About the Author: Dvora Waysman is the author of 13 books, one of which, “The Pomegranate Pendant” was made into the movie “The Golden Pomegranate.” Born in Australia, she has lived in Jerusalem for 44 years.


If you don't see your comment after publishing it, refresh the page.

Our comments section is intended for meaningful responses and debates in a civilized manner. We ask that you respect the fact that we are a religious Jewish website and avoid inappropriate language at all cost.

If you promote any foreign religions, gods or messiahs, lies about Israel, anti-Semitism, or advocate violence (except against terrorists), your permission to comment may be revoked.

No Responses to “Title: A Life Of Triumph”

Comments are closed.

Current Top Story
Former Prisoner of Zion Natan Sharansky serves today as the Jewish Agency for Israel's Chairman of the Executive.
Jewish Agency’s Natan Sharansky Speaks Up for Efrat Chief Rabbi Shlomo Riskin
Latest Sections Stories
Road sign in Russian and Yiddish greeting visitors on the road just outside Birobidzhan. (photo by Ben G. Frank)

Birobidzhan railway station sign is the world’s only one spelling the town’s name in Yiddish letters

Ayelet Shaked

She’s seen as a poster child for The Jewish Home’s efforts to reach beyond its Orthodox base.

Teens-Twenties-logo

Girls don’t usually learn Gemara. Everyone knows that.

Lewis-052215-Jewish-Soldiers-logo

Mordechai and his men shared a strong mutual loyalty.

“Can I wear tefillin in the bathroom?” That was the question US Private Nuchim Lebensohn wrote to Mike Tress, president of the Agudath Israel Youth Council, in a letter dated November 18, 1942. Lebensohn was not your typical young American GI. Polish by birth, he was forty-three years old and married when he was drafted […]

To what extent is your child displaying defiance?

This therapist kept focusing on how “I could do better,” never on how we could make the marriage work.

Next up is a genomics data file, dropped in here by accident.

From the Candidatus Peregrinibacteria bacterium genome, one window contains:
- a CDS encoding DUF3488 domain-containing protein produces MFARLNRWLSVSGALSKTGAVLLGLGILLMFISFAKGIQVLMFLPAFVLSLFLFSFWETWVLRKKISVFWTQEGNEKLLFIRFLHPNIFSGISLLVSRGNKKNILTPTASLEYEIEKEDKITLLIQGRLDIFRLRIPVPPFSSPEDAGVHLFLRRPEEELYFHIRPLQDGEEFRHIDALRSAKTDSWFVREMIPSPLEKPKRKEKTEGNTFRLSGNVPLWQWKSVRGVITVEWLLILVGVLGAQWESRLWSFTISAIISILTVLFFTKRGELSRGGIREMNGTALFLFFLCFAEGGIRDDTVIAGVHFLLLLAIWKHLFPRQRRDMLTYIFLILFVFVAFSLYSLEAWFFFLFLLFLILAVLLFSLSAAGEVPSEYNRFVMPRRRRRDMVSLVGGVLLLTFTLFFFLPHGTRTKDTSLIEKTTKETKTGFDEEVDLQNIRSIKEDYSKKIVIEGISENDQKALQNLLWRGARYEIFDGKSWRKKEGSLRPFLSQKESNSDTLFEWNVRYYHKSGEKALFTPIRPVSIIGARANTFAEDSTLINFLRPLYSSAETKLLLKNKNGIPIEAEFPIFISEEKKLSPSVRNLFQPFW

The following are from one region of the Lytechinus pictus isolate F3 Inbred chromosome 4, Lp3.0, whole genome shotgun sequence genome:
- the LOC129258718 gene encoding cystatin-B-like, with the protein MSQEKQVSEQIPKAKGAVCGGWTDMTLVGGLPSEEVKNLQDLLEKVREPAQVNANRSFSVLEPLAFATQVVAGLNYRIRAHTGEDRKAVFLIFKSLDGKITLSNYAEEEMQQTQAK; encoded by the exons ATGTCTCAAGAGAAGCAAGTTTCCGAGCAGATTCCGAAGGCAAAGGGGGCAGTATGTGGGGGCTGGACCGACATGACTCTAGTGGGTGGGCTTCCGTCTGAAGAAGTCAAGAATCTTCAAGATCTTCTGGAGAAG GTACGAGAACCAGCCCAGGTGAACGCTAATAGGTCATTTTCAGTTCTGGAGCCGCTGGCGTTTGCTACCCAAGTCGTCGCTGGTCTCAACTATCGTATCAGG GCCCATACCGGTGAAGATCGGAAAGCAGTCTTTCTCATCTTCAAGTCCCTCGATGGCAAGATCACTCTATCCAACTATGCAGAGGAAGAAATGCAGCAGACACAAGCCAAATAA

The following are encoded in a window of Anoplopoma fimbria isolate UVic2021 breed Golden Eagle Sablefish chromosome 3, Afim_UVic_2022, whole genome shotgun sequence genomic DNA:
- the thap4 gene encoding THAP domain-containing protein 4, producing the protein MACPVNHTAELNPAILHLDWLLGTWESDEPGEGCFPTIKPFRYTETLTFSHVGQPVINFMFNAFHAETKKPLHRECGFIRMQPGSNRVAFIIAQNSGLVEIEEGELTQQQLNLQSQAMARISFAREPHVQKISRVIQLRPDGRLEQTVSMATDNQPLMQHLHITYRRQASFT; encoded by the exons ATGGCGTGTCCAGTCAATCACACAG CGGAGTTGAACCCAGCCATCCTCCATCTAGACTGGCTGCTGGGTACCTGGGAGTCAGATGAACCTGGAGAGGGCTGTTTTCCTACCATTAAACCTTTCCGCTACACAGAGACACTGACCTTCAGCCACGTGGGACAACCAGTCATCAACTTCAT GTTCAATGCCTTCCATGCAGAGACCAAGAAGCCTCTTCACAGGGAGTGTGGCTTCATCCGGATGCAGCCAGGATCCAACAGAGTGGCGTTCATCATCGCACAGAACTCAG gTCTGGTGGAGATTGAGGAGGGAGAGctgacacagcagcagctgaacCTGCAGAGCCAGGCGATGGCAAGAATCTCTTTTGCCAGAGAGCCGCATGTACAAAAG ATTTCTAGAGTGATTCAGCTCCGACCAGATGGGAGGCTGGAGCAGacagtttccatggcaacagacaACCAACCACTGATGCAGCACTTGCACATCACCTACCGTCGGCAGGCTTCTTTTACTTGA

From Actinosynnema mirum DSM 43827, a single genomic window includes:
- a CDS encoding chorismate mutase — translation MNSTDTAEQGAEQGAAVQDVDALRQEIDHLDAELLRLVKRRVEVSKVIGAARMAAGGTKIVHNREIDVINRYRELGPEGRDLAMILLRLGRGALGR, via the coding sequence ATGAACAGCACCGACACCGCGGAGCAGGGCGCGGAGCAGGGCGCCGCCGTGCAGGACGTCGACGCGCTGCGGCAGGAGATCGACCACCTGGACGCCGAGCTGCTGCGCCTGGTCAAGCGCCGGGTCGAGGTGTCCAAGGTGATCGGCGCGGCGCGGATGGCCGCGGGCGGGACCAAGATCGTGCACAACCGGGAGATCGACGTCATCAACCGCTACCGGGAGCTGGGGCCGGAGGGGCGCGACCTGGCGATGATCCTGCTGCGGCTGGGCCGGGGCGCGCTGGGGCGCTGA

Mistrust that has lingered after the fiasco in Ferguson, Missouri, has edged the issue forward.

“The observance of a kosher diet is a key tenet of Judaism, and one which no state has the right to deny,” said Nathan Diament, executive director for public policy of the Orthodox Union.

Two weeks of intense learning in the classroom about Israel culminated with Yom Ha’Atzmaut. Students attended sessions with their teachers and learned about history, culture, military power, advocacy, slang, cooking, and more.

The nations of the world left the vessel to sit rotting in the water during one of the coldest winters in decades and with its starving and freezing passengers abandoned.

Rabbi Yisroel Edelman, the synagogue’s spiritual leader, declared, “The Young Israel of Deerfield Beach is looking forward to our partnership with the OU. The impact the OU has brought to Jewish communities throughout the country through its outreach and educational resources is enormous and we anticipate the same for our community in Deerfield Beach as well.”

Our goal here is to offer you recipes that you can make on Yom Tov with ingredients you might just have in the house. Enjoy and chag sameach!

More Articles from Dvora Waysman
Waysman-071814

How can you run away from Israel and all the things that have shaped your life?

Fireworks going off over the Knesset to mark Israel's Independence Day

Israel is so much more than a refuge for persecuted Jews.

Just imagine you are walking through a beautiful garden. Feast your eyes on the colors of the flowers, the grass at your feet, the leaves of the trees in shades from green to silver. Listen to the birds. Let the sunshine caress your face. Smell the perfume.

His dream was to reach out to every Jew, even the most secular.

This is a remarkable book to assist those of us – and that means everyone – who are trying to find our way in life, with all its setbacks and pain, as well as for people who want to help people.

Forty-six years ago, in the first week of June, Israel stunned the world when it wasn’t looking. Four years later, Israel stunned me when I wasn’t looking.

Jerusalem was never real to me. It was a name I came across in books of Bible stories as a child. If I’d ever tried to imagine it, it would have been like places in my books of fairy stories. I knew it was a city with crenellated walls, with domes and towers and minarets. In my mind, I saw it peopled with old men with long beards and flowing robes, and women with clay jugs precariously balanced on their heads.

Jews all over the world celebrate Israel’s Independence Day – even those who have no intention of ever coming on aliyah, and many of whom have never even visited Israel. “It’s a kind of insurance policy” one overseas friend told me. “By supporting Israel financially and emotionally, I know that its sanctuary is available to me or my children or grandchildren should the need ever arise.”

Printed from: http://www.jewishpress.com/sections/books/title-a-life-of-triumph/2007/12/27/

Scan this QR code to visit this page online: